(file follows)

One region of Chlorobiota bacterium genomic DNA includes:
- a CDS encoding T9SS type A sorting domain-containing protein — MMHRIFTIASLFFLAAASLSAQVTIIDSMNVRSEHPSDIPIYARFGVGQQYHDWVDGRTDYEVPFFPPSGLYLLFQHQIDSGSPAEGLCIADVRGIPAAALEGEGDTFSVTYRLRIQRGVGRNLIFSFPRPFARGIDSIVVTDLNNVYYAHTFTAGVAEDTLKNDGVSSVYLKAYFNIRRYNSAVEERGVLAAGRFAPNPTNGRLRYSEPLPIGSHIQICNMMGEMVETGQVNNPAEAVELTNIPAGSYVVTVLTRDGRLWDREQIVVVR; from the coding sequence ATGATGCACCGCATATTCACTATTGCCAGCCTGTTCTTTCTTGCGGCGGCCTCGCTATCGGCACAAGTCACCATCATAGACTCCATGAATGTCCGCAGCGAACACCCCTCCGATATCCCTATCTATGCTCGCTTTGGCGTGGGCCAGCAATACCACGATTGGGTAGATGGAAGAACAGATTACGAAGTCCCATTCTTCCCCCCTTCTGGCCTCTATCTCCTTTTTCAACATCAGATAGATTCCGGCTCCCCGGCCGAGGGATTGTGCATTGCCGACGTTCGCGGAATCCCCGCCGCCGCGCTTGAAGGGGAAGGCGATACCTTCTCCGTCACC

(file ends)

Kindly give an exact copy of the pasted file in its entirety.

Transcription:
One region of Chlorobiota bacterium genomic DNA includes:
- a CDS encoding T9SS type A sorting domain-containing protein — MMHRIFTIASLFFLAAASLSAQVTIIDSMNVRSEHPSDIPIYARFGVGQQYHDWVDGRTDYEVPFFPPSGLYLLFQHQIDSGSPAEGLCIADVRGIPAAALEGEGDTFSVTYRLRIQRGVGRNLIFSFPRPFARGIDSIVVTDLNNVYYAHTFTAGVAEDTLKNDGVSSVYLKAYFNIRRYNSAVEERGVLAAGRFAPNPTNGRLRYSEPLPIGSHIQICNMMGEMVETGQVNNPAEAVELTNIPAGSYVVTVLTRDGRLWDREQIVVVR; from the coding sequence ATGATGCACCGCATATTCACTATTGCCAGCCTGTTCTTTCTTGCGGCGGCCTCGCTATCGGCACAAGTCACCATCATAGACTCCATGAATGTCCGCAGCGAACACCCCTCCGATATCCCTATCTATGCTCGCTTTGGCGTGGGCCAGCAATACCACGATTGGGTAGATGGAAGAACAGATTACGAAGTCCCATTCTTCCCCCCTTCTGGCCTCTATCTCCTTTTTCAACATCAGATAGATTCCGGCTCCCCGGCCGAGGGATTGTGCATTGCCGACGTTCGCGGAATCCCCGCCGCCGCGCTTGAAGGGGAAGGCGATACCTTCTCCGTCACC